A PR’s guide to SEO

We work with a lot of PR agency partners who start off with similar concerns, thinking SEO is too technical and worrying that their beautifully crafted copy will be somehow ruined with the addition of keywords by search experts.

Worry not. The chances are, if you’re writing content that is relevant and engaging to your clients’ target audiences, that you’re probably already helping to support your clients’ SEO strategy without even realising.

In the third instalment of our #SearchSecret7 blog series, we look at how the relationship between PR and SEO can be mutually beneficial. We also lift the lid on a few basic tools that can provide insights into PR strategy, as well as improving the impact of PR content on an SEO strategy.

 

cycling team

PR and SEO experts make the perfect team

 

The media landscape

According to UK government statistics, newspaper circulation and advertising revenues have dropped by more than half over the last decade from nearly £7bn to just over £3bn. Over the same period, the number of frontline print journalists dropped by over 25% – from around 23,000 in 2007 to 17,000 in 2017. And since 2005, more than 200 local papers have closed and the number of regional journalists has halved.

Meanwhile, according to the latest Ofcom report, the internet is used by 64% as a platform for news. Facebook, Twitter and Google are all in the top ten list of most popular news sources, while no national newspaper makes it past number 11. 

Traditional media is an industry in crisis. While clients may still hanker after trophy coverage in national newspapers, the chances are that more people will see their messaging if it appears online. That much you know.

What is more, if you’re SEO-savvy, that coverage can help clients to reach greater audiences by elevating their website through the Google ranks.

SEO is for the techies though, isn’t it?

Not necessarily. Search engine optimisation (SEO) is broken down into two areas: on-site and off-site. On-site is indeed relatively technical as it involves fully optimising a website, not just the copy on it, but also the technical elements behind the scenes.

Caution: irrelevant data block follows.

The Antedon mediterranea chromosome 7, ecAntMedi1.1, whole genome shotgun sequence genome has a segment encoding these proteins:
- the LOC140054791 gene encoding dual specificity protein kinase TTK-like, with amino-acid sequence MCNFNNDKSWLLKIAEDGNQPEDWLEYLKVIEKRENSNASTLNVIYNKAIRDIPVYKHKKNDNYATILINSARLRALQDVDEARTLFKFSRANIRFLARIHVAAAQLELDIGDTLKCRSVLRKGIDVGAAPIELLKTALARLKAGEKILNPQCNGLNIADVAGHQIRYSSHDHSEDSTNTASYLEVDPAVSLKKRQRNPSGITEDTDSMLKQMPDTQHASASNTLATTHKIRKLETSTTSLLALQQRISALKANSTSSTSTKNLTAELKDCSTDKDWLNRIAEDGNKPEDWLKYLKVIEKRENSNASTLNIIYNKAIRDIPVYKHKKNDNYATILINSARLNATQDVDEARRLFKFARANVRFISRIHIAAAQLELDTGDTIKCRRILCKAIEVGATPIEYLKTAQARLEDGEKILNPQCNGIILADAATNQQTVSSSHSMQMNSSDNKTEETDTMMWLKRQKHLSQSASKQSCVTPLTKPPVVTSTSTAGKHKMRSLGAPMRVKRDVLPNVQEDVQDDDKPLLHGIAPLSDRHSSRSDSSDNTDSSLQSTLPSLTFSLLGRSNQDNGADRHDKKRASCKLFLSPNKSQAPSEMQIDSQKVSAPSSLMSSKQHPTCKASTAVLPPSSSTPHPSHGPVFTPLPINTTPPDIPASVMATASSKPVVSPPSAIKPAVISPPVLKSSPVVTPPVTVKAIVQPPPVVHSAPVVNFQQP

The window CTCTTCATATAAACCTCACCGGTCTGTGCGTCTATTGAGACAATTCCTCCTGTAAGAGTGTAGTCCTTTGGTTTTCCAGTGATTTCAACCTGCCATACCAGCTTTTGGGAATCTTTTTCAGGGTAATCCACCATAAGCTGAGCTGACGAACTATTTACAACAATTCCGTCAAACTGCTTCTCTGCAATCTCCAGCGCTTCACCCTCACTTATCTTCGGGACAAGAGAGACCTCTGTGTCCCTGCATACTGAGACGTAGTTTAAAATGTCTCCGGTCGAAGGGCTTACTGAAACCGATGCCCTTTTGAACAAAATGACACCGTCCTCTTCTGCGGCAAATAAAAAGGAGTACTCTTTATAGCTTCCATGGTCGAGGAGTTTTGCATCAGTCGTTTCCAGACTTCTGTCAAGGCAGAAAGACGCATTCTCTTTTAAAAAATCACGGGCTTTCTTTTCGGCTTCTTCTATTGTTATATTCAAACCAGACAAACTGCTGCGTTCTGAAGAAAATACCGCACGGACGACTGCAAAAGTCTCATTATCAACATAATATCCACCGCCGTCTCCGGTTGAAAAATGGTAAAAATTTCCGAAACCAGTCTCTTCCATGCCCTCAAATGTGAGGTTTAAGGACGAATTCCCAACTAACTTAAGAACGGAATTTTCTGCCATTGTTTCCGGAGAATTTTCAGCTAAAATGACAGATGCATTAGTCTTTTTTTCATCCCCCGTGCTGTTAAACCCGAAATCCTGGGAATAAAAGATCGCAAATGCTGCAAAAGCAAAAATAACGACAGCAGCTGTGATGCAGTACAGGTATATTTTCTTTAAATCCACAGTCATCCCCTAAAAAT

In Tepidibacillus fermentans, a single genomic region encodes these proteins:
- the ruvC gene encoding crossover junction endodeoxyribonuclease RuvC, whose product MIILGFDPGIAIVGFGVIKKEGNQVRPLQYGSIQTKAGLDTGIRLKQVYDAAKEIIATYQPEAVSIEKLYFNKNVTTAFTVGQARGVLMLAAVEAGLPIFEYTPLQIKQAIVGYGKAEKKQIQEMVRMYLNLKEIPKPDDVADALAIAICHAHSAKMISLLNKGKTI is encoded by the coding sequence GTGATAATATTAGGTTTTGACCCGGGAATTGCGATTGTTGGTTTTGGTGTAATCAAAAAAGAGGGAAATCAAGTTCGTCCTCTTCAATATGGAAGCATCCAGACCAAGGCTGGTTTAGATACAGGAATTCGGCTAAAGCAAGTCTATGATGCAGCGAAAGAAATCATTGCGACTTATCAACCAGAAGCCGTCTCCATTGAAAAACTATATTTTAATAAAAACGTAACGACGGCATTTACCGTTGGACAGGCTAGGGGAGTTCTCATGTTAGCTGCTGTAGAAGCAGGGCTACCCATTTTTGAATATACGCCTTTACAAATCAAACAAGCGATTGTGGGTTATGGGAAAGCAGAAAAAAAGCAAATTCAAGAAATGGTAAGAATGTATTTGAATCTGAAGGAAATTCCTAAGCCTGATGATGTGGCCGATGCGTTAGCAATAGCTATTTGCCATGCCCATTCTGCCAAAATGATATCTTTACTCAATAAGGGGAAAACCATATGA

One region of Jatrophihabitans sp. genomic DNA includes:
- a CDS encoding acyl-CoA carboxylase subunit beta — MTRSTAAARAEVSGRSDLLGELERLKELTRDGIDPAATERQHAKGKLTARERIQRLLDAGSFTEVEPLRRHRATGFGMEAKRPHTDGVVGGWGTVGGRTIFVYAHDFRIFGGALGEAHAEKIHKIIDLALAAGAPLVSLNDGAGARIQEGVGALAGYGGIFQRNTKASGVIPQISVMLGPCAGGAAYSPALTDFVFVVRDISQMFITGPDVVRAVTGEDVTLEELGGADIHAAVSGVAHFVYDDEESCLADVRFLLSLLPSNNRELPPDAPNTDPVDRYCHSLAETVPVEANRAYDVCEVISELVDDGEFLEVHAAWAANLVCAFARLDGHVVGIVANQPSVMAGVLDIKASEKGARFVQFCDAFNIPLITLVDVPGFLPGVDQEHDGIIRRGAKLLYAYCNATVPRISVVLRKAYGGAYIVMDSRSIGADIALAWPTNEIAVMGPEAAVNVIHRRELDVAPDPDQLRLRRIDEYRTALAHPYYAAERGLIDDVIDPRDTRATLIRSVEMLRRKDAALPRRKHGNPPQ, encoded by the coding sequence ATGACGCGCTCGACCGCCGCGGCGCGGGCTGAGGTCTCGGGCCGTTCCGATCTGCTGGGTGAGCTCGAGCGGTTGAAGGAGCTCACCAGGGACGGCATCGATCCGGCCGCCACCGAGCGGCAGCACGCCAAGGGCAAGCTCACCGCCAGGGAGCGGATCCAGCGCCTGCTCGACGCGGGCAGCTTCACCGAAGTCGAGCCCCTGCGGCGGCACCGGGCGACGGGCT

However, off-site SEO is largely focused on improving a website’s trust and authority signals with Google. This is done by generating links back to the website from other – trusted and authoritative – sites. That’s why PR is such a natural fit: an article published online that generates a link back to the client’s site will benefit the client’s SEO efforts.

The chances are, you’re doing this every day for your clients, without knowing the true value of your work from an SEO point of view.

SEO tools

It isn’t just a one way street. SEO tools can also help to inform PR strategy, ensuring that the content you produce is aligned to the needs of your clients’ target audiences. Knowing what they’re searching for is the first step to meeting those needs.

  • Google Keyword Planner

A freely available tool within Google Ads, the Keyword Planner allows you to enter search queries to find out their monthly search volume and seasonal trends for whatever region you specify. It will also recommend related terms, giving you insight into other potential terms you could incorporate into your page copy or articles. This will help you stand an improved chance of ranking for the search query and therefore attracting more traffic to the client’s site.

  • Internal site search

If a website has internal site search functionality then you can configure Google Analytics to record what search terms people are entering to reach the site. From a technical perspective, there may be an issue with site navigation if people have to resort to searching to find what they are looking for, and that may be something you have to pass onto the client. But more importantly for PRs, people may be searching for content that your client doesn’t have. Your job is then simply to create the content to address that need.

  • Link Analysis tools

There are a number on the market, but we recommend Moz’s Link Explorer, which is a paid-for option. This allows you to enter a website URL (such as a competitor’s) to see which website are linking to them. That may give you insights on content to write and sites to target for coverage.

At pitch stage, Link Explorer can also be used to highlight gaps in an existing PR strategy – which, of course, you would be able to fulfill.

  • AnswerThePublic

Long-tail search terms consist of three or more words – instead of searching for “PR agency”, someone might search for “best tech PR agency brighton”. Due to the targeted nature of these search queries, they may not generate large search volumes and therefore go unreported by Google’s Keyword Planner. But they often have a high conversion rate so are worth looking into. Many of these terms are conversational in nature and, with the rise of voice search, they can help provide insight into content that’s relevant for your clients’ audiences. Answerthepublic helps you find those long-tail terms, and offers a few free searches per day alongside a Pro plan for agencies.

What’s coming next?

I hope this piece was a useful guide to the mutually beneficial relationship between PR and SEO. In the next in our #SearchSecret7 blog series, we’ll be tackling the fundamentals of on-site SEO. Website designers, this one’s for you.

Meanwhile, check out our other posts in the  #SearchSecret7 series:

If you’re interested in finding out more about becoming a Search Seven partner, give me a call on 01273 329 122 or request a partner pack by filling in this form.

 

Photo by James Thomas on Unsplash

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